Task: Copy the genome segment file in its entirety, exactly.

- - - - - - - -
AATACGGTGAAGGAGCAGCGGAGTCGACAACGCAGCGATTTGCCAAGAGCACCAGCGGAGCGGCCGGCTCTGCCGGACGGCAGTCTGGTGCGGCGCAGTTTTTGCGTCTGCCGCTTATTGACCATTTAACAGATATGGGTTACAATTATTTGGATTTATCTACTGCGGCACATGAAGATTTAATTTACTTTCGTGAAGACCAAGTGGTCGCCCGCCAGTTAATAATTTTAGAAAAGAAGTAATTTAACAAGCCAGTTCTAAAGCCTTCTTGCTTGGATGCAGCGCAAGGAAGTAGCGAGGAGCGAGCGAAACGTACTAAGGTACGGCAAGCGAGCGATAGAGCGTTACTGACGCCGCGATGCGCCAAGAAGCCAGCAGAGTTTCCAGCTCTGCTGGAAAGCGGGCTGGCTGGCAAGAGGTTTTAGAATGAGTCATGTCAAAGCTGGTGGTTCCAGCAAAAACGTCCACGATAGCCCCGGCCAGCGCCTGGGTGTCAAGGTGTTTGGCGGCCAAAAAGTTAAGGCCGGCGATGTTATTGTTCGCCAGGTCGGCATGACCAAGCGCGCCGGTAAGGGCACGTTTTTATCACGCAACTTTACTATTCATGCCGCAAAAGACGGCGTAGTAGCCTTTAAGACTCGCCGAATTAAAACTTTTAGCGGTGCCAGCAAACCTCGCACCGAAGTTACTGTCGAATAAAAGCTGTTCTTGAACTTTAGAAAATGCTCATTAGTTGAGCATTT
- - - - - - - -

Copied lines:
AATACGGTGAAGGAGCAGCGGAGTCGACAACGCAGCGATTTGCCAAGAGCACCAGCGGAGCGGCCGGCTCTGCCGGACGGCAGTCTGGTGCGGCGCAGTTTTTGCGTCTGCCGCTTATTGACCATTTAACAGATATGGGTTACAATTATTTGGATTTATCTACTGCGGCACATGAAGATTTAATTTACTTTCGTGAAGACCAAGTGGTCGCCCGCCAGTTAATAATTTTAGAAAAGAAGTAATTTAACAAGCCAGTTCTAAAGCCTTCTTGCTTGGATGCAGCGCAAGGAAGTAGCGAGGAGCGAGCGAAACGTACTAAGGTACGGCAAGCGAGCGATAGAGCGTTACTGACGCCGCGATGCGCCAAGAAGCCAGCAGAGTTTCCAGCTCTGCTGGAAAGCGGGCTGGCTGGCAAGAGGTTTTAGAATGAGTCATGTCAAAGCTGGTGGTTCCAGCAAAAACGTCCACGATAGCCCCGGCCAGCGCCTGGGTGTCAAGGTGTTTGGCGGCCAAAAAGTTAAGGCCGGCGATGTTATTGTTCGCCAGGTCGGCATGACCAAGCGCGCCGGTAAGGGCACGTTTTTATCACGCAACTTTACTATTCATGCCGCAAAAGACGGCGTAGTAGCCTTTAAGACTCGCCGAATTAAAACTTTTAGCGGTGCCAGCAAACCTCGCACCGAAGTTACTGTCGAATAAAAGCTGTTCTTGAACTTTAGAAAATGCTCATTAGTTGAGCATTT